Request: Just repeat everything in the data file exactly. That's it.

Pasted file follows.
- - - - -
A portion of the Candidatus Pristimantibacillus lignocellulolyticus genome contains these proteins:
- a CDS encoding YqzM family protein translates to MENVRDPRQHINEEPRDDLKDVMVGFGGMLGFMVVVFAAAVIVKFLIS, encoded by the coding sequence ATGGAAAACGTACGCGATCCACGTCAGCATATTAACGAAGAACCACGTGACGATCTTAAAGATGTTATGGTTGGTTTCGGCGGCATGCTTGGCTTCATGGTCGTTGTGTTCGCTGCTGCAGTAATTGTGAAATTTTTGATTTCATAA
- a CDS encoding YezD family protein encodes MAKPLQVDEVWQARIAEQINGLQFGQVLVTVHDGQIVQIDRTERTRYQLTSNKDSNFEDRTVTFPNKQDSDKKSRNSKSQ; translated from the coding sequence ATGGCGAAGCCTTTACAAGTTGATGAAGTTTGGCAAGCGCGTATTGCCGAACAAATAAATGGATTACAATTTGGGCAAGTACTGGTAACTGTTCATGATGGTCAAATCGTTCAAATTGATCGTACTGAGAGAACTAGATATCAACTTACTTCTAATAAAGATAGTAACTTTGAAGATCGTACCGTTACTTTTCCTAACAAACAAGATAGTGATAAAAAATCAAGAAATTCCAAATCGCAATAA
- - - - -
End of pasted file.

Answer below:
A portion of the Candidatus Pristimantibacillus lignocellulolyticus genome contains these proteins:
- a CDS encoding YqzM family protein translates to MENVRDPRQHINEEPRDDLKDVMVGFGGMLGFMVVVFAAAVIVKFLIS, encoded by the coding sequence ATGGAAAACGTACGCGATCCACGTCAGCATATTAACGAAGAACCACGTGACGATCTTAAAGATGTTATGGTTGGTTTCGGCGGCATGCTTGGCTTCATGGTCGTTGTGTTCGCTGCTGCAGTAATTGTGAAATTTTTGATTTCATAA
- a CDS encoding YezD family protein encodes MAKPLQVDEVWQARIAEQINGLQFGQVLVTVHDGQIVQIDRTERTRYQLTSNKDSNFEDRTVTFPNKQDSDKKSRNSKSQ; translated from the coding sequence ATGGCGAAGCCTTTACAAGTTGATGAAGTTTGGCAAGCGCGTATTGCCGAACAAATAAATGGATTACAATTTGGGCAAGTACTGGTAACTGTTCATGATGGTCAAATCGTTCAAATTGATCGTACTGAGAGAACTAGATATCAACTTACTTCTAATAAAGATAGTAACTTTGAAGATCGTACCGTTACTTTTCCTAACAAACAAGATAGTGATAAAAAATCAAGAAATTCCAAATCGCAATAA